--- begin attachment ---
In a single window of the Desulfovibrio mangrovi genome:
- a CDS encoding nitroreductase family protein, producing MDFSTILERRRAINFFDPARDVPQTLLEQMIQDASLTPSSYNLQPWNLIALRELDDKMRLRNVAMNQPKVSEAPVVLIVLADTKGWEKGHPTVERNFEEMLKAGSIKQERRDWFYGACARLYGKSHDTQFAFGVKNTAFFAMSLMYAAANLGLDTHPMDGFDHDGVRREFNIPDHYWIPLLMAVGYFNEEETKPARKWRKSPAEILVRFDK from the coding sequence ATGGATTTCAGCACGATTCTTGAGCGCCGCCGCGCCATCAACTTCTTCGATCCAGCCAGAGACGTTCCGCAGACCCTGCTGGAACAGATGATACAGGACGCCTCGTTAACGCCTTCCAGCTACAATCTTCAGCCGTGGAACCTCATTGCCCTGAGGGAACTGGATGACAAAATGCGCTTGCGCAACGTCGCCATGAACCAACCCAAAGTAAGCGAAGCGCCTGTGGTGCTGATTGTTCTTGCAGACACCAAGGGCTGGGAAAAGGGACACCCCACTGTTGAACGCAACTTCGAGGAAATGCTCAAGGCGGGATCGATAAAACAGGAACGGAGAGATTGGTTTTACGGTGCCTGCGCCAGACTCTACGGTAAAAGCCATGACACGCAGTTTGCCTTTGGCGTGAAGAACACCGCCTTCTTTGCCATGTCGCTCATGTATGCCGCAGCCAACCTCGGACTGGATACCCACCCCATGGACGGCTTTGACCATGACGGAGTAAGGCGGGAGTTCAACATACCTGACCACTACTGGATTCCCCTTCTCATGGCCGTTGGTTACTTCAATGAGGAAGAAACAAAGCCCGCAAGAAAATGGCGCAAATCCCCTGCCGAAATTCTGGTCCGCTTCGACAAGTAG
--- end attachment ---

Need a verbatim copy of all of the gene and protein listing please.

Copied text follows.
In a single window of the Desulfovibrio mangrovi genome:
- a CDS encoding nitroreductase family protein, producing MDFSTILERRRAINFFDPARDVPQTLLEQMIQDASLTPSSYNLQPWNLIALRELDDKMRLRNVAMNQPKVSEAPVVLIVLADTKGWEKGHPTVERNFEEMLKAGSIKQERRDWFYGACARLYGKSHDTQFAFGVKNTAFFAMSLMYAAANLGLDTHPMDGFDHDGVRREFNIPDHYWIPLLMAVGYFNEEETKPARKWRKSPAEILVRFDK from the coding sequence ATGGATTTCAGCACGATTCTTGAGCGCCGCCGCGCCATCAACTTCTTCGATCCAGCCAGAGACGTTCCGCAGACCCTGCTGGAACAGATGATACAGGACGCCTCGTTAACGCCTTCCAGCTACAATCTTCAGCCGTGGAACCTCATTGCCCTGAGGGAACTGGATGACAAAATGCGCTTGCGCAACGTCGCCATGAACCAACCCAAAGTAAGCGAAGCGCCTGTGGTGCTGATTGTTCTTGCAGACACCAAGGGCTGGGAAAAGGGACACCCCACTGTTGAACGCAACTTCGAGGAAATGCTCAAGGCGGGATCGATAAAACAGGAACGGAGAGATTGGTTTTACGGTGCCTGCGCCAGACTCTACGGTAAAAGCCATGACACGCAGTTTGCCTTTGGCGTGAAGAACACCGCCTTCTTTGCCATGTCGCTCATGTATGCCGCAGCCAACCTCGGACTGGATACCCACCCCATGGACGGCTTTGACCATGACGGAGTAAGGCGGGAGTTCAACATACCTGACCACTACTGGATTCCCCTTCTCATGGCCGTTGGTTACTTCAATGAGGAAGAAACAAAGCCCGCAAGAAAATGGCGCAAATCCCCTGCCGAAATTCTGGTCCGCTTCGACAAGTAG